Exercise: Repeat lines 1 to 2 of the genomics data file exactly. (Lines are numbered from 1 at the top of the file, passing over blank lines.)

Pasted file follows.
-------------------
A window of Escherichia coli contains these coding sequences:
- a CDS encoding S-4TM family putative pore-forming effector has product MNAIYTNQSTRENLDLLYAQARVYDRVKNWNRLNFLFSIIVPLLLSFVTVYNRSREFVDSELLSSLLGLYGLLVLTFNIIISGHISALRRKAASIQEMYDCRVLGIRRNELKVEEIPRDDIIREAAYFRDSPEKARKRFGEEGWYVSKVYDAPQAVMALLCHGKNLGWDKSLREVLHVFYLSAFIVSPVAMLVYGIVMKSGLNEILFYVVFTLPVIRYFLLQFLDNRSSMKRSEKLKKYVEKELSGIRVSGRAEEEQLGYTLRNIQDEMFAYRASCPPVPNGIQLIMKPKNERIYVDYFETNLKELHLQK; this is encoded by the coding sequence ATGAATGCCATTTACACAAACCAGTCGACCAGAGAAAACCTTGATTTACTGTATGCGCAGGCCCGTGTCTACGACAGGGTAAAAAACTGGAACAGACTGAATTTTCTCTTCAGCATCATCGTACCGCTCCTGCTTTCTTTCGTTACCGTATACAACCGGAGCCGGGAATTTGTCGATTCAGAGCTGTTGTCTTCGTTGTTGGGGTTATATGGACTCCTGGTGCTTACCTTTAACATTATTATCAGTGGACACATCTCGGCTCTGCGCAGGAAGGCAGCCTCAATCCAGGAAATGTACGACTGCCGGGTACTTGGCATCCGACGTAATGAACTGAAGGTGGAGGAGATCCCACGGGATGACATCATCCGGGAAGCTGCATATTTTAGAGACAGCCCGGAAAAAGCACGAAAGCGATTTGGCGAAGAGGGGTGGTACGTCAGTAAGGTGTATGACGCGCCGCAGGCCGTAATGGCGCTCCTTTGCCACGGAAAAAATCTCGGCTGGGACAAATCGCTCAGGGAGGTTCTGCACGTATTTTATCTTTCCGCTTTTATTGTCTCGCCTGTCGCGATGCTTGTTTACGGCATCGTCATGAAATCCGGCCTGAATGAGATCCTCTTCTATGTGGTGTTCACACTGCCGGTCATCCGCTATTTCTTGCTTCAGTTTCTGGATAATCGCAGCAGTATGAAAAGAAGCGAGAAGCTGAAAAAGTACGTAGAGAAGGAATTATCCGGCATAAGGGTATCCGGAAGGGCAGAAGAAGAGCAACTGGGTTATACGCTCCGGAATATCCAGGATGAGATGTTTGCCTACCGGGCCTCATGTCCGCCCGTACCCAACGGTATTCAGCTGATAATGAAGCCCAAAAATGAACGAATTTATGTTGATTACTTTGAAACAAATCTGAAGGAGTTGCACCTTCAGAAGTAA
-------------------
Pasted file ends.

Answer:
A window of Escherichia coli contains these coding sequences:
- a CDS encoding S-4TM family putative pore-forming effector has product MNAIYTNQSTRENLDLLYAQARVYDRVKNWNRLNFLFSIIVPLLLSFVTVYNRSREFVDSELLSSLLGLYGLLVLTFNIIISGHISALRRKAASIQEMYDCRVLGIRRNELKVEEIPRDDIIREAAYFRDSPEKARKRFGEEGWYVSKVYDAPQAVMALLCHGKNLGWDKSLREVLHVFYLSAFIVSPVAMLVYGIVMKSGLNEILFYVVFTLPVIRYFLLQFLDNRSSMKRSEKLKKYVEKELSGIRVSGRAEEEQLGYTLRNIQDEMFAYRASCPPVPNGIQLIMKPKNERIYVDYFETNLKELHLQK; this is encoded by the coding sequence ATGAATGCCATTTACACAAACCAGTCGACCAGAGAAAACCTTGATTTACTGTATGCGCAGGCCCGTGTCTACGACAGGGTAAAAAACTGGAACAGACTGAATTTTCTCTTCAGCATCATCGTACCGCTCCTGCTTTCTTTCGTTACCGTATACAACCGGAGCCGGGAATTTGTCGATTCAGAGCTGTTGTCTTCGTTGTTGGGGTTATATGGACTCCTGGTGCTTACCTTTAACATTATTATCAGTGGACACATCTCGGCTCTGCGCAGGAAGGCAGCCTCAATCCAGGAAATGTACGACTGCCGGGTACTTGGCATCCGACGTAATGAACTGAAGGTGGAGGAGATCCCACGGGATGACATCATCCGGGAAGCTGCATATTTTAGAGACAGCCCGGAAAAAGCACGAAAGCGATTTGGCGAAGAGGGGTGGTACGTCAGTAAGGTGTATGACGCGCCGCAGGCCGTAATGGCGCTCCTTTGCCACGGAAAAAATCTCGGCTGGGACAAATCGCTCAGGGAGGTTCTGCACGTATTTTATCTTTCCGCTTTTATTGTCTCGCCTGTCGCGATGCTTGTTTACGGCATCGTCATGAAATCCGGCCTGAATGAGATCCTCTTCTATGTGGTGTTCACACTGCCGGTCATCCGCTATTTCTTGCTTCAGTTTCTGGATAATCGCAGCAGTATGAAAAGAAGCGAGAAGCTGAAAAAGTACGTAGAGAAGGAATTATCCGGCATAAGGGTATCCGGAAGGGCAGAAGAAGAGCAACTGGGTTATACGCTCCGGAATATCCAGGATGAGATGTTTGCCTACCGGGCCTCATGTCCGCCCGTACCCAACGGTATTCAGCTGATAATGAAGCCCAAAAATGAACGAATTTATGTTGATTACTTTGAAACAAATCTGAAGGAGTTGCACCTTCAGAAGTAA